Compromise, another prominent theme in the book, was absent during the 1790 debate. It marked the first time in American history that a debate within the House of Representatives resulted in such heated public discussion. Private friendships and alliances were put to the test as the delegates of the North and South aired their grievances. What sits at the center of both this incident - and the Civil War that would ultimately answer the issue - is the fear of dissent that the Founding Fathers feared most. Madison might have engendered a situation that maintained his beloved state control, but he also acted in a way that would limit serious conflict. The other Founding Fathers, Franklin excluded, ignored the issue not because they lacked strong feelings, but because they knew that their authority could tip a balance into conflict. History would ultimately prove their fears correct, since the question slavery was not decided until the war.
Madison is quite an intriguing character in this chapter. While his ultimate goal was to limit federal control, he was hardly a pure Southern defender. Not only were his own moral feelings in conflict with those of many Southern delegates, but he was also appalled at their insistence of airing the arguments publicly. His goal was to make the question a non-issue, to keep it discussed behind closed doors. However, delegates like James Jackson forced their arguments into the House, where they were open to scrutiny and mockery. Madison was pragmatic enough to know that Biblical references would only go so far, and in fact could hurt his cause.
Benjamin Franklin is also introduced here, as an almost mythic figure. Ellis suggests that if photographers had been present in the late 18th century, Franklin would appear in most of the important photos of the Revolutionary period. In discussing Franklin, Ellis evokes the idea of the Greek pantheon, which seated the twelve primary deities of Greek mythology. He suggests the existence of an American pantheon, upon which George Washington was first, followed by Franklin. The power of this position is reflected in the way that Franklin's word so severely shook the House of Representatives into an action it otherwise would not have taken. His death, which happened so soon after his declaration that the legacy of slavery would tarnish the new county's reputation, has an almost poetic meaning, since history would prove him correct.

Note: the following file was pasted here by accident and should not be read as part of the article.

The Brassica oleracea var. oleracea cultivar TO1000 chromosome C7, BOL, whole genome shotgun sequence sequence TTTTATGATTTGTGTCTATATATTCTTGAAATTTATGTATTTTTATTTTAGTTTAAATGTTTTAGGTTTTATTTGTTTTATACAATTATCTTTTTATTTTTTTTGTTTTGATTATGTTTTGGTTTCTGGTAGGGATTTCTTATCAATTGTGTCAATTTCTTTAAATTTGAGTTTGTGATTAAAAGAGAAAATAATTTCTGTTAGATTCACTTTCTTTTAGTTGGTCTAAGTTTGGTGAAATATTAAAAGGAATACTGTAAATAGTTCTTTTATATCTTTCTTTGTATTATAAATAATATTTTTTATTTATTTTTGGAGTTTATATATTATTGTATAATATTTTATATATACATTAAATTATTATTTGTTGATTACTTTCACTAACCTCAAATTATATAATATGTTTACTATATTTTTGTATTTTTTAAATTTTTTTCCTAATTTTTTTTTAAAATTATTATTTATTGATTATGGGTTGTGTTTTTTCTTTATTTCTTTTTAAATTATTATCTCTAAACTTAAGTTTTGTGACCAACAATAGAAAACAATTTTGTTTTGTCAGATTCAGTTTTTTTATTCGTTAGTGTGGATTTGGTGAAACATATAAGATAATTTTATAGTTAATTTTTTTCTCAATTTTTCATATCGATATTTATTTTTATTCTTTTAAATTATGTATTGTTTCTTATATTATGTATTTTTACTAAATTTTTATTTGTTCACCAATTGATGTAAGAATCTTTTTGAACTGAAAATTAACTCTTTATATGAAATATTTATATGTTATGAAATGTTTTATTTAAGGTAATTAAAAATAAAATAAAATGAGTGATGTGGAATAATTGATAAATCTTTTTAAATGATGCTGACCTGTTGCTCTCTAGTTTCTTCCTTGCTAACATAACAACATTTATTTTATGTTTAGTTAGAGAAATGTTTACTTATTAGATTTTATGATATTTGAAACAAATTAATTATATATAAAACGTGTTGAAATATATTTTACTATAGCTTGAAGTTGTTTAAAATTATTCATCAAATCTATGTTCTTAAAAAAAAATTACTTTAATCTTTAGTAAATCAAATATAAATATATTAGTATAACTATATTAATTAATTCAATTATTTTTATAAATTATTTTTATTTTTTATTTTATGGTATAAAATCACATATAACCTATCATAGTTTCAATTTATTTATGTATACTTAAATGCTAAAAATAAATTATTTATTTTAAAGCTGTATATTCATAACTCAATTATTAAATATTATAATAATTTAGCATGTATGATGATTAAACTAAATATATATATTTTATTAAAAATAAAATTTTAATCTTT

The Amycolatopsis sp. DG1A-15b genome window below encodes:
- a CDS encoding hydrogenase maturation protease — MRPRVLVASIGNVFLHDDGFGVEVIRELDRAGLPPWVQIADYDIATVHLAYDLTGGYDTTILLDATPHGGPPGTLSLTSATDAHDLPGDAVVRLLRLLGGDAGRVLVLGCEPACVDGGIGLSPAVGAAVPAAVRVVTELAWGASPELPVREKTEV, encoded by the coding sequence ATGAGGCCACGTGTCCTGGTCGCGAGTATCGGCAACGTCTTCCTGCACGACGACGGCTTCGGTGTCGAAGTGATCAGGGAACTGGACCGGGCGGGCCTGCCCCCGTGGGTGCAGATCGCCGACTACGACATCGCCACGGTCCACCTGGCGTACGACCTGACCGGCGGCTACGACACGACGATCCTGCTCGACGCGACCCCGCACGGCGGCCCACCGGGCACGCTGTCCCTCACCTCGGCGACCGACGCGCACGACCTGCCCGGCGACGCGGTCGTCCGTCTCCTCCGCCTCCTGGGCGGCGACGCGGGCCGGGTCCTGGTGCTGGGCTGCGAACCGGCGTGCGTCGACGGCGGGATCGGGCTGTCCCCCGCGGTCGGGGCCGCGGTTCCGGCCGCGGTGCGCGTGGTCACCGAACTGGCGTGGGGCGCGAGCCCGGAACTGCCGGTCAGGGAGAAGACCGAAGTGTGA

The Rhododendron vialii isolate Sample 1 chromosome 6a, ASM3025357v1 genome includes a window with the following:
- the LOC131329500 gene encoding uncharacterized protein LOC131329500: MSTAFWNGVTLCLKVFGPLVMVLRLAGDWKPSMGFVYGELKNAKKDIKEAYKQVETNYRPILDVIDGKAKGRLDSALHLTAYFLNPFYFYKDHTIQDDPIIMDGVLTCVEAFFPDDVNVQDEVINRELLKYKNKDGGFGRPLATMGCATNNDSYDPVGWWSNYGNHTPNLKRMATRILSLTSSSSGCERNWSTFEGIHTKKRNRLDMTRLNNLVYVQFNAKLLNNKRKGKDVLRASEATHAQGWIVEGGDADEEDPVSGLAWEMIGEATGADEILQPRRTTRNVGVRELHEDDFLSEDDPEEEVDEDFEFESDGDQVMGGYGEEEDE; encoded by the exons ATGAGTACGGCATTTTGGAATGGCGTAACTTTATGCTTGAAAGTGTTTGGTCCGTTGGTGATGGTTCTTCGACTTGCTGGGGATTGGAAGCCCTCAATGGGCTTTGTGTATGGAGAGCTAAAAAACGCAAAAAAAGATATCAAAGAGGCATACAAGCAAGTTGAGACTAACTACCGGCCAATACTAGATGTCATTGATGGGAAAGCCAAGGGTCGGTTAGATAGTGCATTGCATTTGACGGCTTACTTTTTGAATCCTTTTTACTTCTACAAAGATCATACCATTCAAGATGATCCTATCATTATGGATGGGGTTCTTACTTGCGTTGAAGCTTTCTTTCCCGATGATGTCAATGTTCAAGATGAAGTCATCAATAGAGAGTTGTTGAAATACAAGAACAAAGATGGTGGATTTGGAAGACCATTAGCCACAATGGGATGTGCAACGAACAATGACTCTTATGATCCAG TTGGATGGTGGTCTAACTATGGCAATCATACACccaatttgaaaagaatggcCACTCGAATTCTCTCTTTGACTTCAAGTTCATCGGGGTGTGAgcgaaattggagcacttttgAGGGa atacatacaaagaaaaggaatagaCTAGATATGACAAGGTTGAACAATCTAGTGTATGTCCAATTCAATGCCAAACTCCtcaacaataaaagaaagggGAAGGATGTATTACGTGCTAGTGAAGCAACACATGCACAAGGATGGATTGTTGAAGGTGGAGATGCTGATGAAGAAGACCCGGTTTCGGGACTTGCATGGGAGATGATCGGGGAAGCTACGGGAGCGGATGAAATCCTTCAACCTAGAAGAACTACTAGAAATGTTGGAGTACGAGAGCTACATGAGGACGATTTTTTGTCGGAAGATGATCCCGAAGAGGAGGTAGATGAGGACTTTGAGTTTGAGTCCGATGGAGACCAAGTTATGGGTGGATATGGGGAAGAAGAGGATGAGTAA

Another element that Ellis introduces through his consideration of this issue is the way that the country's divisions were becoming more apparent. This debate could not be confined to secret meetings; instead, personalities and party loyalties had grown so that animosity became the order of American politics. Post Revolutionary America was forever at conflict with itself: Federalists vs. Republicans; Hamilton vs. Jefferson; and the growing faction of the North vs. the South. As a very basic sense of separation, Ellis considers two models of American identity: the Declaration of Independence, and the Constitution. The former was based in ideology and independence; the latter was based in pragmatic compromise that presupposed the importance of unity. In simpler terms, the former suggested local and state control, whereas the latter insisted upon federal control. This division becomes useful in Ellis's later chapters.
Finally, however, the Chapter's title speaks to the legacy of this incident. What mattered was what Madison wanted - "silence." By ensuring that the question of slavery could not be addressed at the federal level, Madison secured both silence and states rights, but he complicated the issue that so it would not be corrected until Lincoln's Emancipation Proclamation in 1862.